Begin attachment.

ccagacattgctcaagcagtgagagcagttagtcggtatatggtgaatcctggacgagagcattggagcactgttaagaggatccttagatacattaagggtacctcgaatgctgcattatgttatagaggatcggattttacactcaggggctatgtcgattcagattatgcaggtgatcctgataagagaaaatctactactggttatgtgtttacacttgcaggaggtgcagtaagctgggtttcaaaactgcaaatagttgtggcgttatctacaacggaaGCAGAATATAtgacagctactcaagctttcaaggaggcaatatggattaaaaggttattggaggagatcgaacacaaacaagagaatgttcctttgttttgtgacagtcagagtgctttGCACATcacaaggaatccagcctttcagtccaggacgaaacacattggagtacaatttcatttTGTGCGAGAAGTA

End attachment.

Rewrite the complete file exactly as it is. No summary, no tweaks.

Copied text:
ccagacattgctcaagcagtgagagcagttagtcggtatatggtgaatcctggacgagagcattggagcactgttaagaggatccttagatacattaagggtacctcgaatgctgcattatgttatagaggatcggattttacactcaggggctatgtcgattcagattatgcaggtgatcctgataagagaaaatctactactggttatgtgtttacacttgcaggaggtgcagtaagctgggtttcaaaactgcaaatagttgtggcgttatctacaacggaaGCAGAATATAtgacagctactcaagctttcaaggaggcaatatggattaaaaggttattggaggagatcgaacacaaacaagagaatgttcctttgttttgtgacagtcagagtgctttGCACATcacaaggaatccagcctttcagtccaggacgaaacacattggagtacaatttcatttTGTGCGAGAAGTA